Reacting to my column on outdoor advertising (“Billboard nation,” PDI 04/03/05) and to another piece on the same subject by fellow Inquirer columnist Augusto Villalon, a reader, Neil Magno, raises a couple of points that give us the chance to place this issue in a larger context.
He writes: “I cannot agree with both of you for suggesting to kill an industry or impose design regulations just because its business practice doesn’t match your creative preference. Side by side with creatively designed buildings, I see a lot of new buildings being built in Metro Manila that don’t match my creative preference. (S)hould I go out and demand that these ugly new buildings be destroyed or their design plans be changed by government authorities?…. Hey, if our country is as beautiful as Hawaii, by all means I can consider supporting a total ban on billboards. But we are not Hawaii. So if we take out all the billboards, do you really think our country would be one level more beautiful?” Mr. Magno reduces the issue to a question of “creative preference.”
Beauty is in the eye of the beholder, he reminds us. In fact, he says, “it is the outdoor ads that are in reality giving our metropolis a better aesthetic look.” I don’t know how many share this view, but I can believe that in a consumerist culture like ours, a lot of people probably think that billboards are what make a city a modern city. Our concept of beauty may indeed be relative, but when it comes to those things we share – for example, the city or the country in which we all live – I think it is important to debate and to agree what our ideals should be. I don’t believe in having an aesthetic police either, but this is precisely why I think civic self-regulation is better than legislation.
But civic action must draw from a well of shared values if it is to succeed. If these values have been eroded to a point where people no longer care, no amount of legislation can make up for the loss.
The market is certain to fill up the gaps, creating needs, and reducing everything to cash value. It is more than just billboards we are talking about here. We are talking about social purposes and ideals – not the least of which is the kind of society we want for ourselves and our children — and what we may begin to do so that we can recover some of the control we have lost over our collective lives. I do not accept that our country is not beautiful or cannot be more beautiful than it is today. And I know that we cannot leave the billboard advertisers to decide this for us.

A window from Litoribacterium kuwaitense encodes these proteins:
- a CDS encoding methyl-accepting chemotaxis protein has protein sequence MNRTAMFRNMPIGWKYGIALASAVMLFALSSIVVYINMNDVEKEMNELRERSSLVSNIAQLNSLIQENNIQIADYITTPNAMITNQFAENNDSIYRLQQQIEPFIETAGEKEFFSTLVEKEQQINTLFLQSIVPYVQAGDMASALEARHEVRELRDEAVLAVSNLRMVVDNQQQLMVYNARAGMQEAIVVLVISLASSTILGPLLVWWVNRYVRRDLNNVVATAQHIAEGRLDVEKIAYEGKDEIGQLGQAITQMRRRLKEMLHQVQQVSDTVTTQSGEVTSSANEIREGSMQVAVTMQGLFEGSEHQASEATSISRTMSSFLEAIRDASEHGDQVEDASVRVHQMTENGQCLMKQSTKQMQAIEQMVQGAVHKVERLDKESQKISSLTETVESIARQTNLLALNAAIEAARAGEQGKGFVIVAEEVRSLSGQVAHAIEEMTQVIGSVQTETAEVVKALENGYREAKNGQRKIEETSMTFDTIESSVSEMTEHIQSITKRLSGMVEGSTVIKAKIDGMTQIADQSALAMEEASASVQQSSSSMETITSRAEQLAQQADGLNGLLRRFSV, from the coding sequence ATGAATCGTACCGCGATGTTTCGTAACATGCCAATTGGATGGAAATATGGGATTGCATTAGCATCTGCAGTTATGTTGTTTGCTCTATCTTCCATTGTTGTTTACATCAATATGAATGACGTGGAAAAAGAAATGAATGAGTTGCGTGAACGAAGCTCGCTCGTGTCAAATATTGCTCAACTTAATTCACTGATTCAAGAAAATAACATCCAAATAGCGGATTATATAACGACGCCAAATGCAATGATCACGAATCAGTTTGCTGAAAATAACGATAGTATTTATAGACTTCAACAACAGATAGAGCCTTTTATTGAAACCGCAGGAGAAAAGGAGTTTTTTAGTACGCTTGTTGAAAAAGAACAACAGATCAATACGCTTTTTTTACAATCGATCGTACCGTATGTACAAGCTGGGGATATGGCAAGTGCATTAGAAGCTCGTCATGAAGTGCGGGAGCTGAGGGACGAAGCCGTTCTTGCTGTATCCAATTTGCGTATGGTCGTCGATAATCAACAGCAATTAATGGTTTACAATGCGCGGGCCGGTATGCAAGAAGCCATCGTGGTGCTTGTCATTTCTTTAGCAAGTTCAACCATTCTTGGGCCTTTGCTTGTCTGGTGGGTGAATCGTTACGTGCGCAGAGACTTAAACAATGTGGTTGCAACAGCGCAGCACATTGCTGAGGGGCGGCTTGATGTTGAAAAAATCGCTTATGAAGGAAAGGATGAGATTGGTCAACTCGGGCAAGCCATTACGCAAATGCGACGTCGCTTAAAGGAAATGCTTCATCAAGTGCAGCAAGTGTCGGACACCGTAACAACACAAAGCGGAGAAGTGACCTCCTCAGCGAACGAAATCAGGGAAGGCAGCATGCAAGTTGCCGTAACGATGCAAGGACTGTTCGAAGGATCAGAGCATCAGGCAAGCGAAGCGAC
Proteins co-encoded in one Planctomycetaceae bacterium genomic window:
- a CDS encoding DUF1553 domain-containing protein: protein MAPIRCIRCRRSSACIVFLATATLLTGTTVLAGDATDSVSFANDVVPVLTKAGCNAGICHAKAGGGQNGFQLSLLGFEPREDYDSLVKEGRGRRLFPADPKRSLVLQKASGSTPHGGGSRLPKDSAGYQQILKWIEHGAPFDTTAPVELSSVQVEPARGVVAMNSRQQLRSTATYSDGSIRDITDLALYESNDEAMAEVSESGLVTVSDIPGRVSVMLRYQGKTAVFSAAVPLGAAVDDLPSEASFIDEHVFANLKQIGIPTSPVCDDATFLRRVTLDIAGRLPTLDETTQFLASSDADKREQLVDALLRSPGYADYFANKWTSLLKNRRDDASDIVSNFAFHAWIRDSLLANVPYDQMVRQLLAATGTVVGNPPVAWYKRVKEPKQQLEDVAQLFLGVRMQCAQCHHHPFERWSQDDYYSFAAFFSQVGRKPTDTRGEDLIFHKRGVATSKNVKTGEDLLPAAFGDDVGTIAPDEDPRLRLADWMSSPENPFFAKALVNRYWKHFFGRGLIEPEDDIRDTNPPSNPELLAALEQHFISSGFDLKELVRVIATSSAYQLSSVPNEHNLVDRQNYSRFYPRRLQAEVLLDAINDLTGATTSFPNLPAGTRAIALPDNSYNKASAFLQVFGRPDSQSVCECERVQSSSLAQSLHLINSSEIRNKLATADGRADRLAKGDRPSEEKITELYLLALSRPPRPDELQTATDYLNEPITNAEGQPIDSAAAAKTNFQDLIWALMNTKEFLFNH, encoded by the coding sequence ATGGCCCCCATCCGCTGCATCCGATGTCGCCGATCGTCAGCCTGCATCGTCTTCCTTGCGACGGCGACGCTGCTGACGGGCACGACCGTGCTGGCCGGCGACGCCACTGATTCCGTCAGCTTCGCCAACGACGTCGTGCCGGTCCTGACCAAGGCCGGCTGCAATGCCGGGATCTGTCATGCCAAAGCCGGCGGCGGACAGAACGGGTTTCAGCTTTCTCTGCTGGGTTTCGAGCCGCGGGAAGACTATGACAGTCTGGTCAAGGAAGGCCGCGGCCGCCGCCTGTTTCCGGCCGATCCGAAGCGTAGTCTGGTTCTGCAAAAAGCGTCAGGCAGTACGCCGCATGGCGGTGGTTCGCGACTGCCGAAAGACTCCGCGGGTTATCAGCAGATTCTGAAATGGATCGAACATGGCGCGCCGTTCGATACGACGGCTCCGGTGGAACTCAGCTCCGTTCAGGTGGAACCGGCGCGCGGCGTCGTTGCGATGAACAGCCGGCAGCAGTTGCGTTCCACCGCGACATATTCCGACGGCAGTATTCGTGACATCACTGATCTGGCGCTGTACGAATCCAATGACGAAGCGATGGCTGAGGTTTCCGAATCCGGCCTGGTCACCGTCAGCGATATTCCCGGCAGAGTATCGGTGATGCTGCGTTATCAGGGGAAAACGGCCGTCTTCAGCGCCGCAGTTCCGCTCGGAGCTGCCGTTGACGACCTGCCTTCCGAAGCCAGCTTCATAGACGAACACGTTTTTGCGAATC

Where custom is strong, there’s not much need for laws. People take their responsibilities to each other and to the community seriously. They feel answerable not only to their fellow human beings but also to their gods and their ancestors. It is not so much the reprisal of other men they fear as the wrath of history itself.
But the transition to modernity can be very rough for many societies. Neither custom nor law commands enough authority to regulate human conduct. The old traditions have lost their grip on the present, but the written laws hold no meaning either. This situation – a time of normlessness — breeds all kinds of opportunism. Released from the ethical obligations of traditional culture, individuals recognize only the legal compass (and sometimes not even), exploiting in the process the gaps formed by the absence of explicit legislation.
Our building codes, imported from abroad, are probably among the most elaborate in Asia. But their rationality is lost on us; we don’t take them seriously. We view them only as non-essential standards that give various regulatory bodies the power to extort money from the public. A lot of corruption in our society persists because of this cynicism. We really have no compass to guide us. Using another metaphor, my friend, filmmaker Kidlat Tahimik, says we have lost all our “cultural brakes.”
I refuse to think that cynicism is the pervasive attitude of our people. Even Mr. Magno, who seeks refuge in a relativist position, seems bothered by the indifference and corruption that have engulfed our society. “If you’re gonna fight for beauty in our country,” he writes, “ask all the governors who allowed their mountains to be carved dry.
Or the city mayors who allowed ugly squatter areas to mushroom all these years because they deliver votes. You should spend more time against the sins of these elected officials rather than against a few people who can only fight back with words on a white computer screen.”
Now he’s telling us what to write. But more than this, he is also telling us to shut our mouths on the aggravations created by outdoor advertising unless we also condemn the politicians who permit illegal logging and squatter colonies to proliferate. I think this very attitude lies at the core of a good deal of the indifference in our society. People who think they are not entitled to say anything unless they can pronounce their views on everything are rationalizing their resignation. Unable to define their values, they passively watch the loss of their rights, and seek comfort in cynicism. I am sure we can do better.
(Correction: In my April 3 column on billboards, I referred to an opinion by “Chief Justice Pound”. I thank Sen. Jovito Salonga for letting me know that Harvard Law School Dean Roscoe Pound was never a member of the US Supreme Court. The quote was taken from an essay by Prof. Charles F. Floyd of the University of Georgia.)
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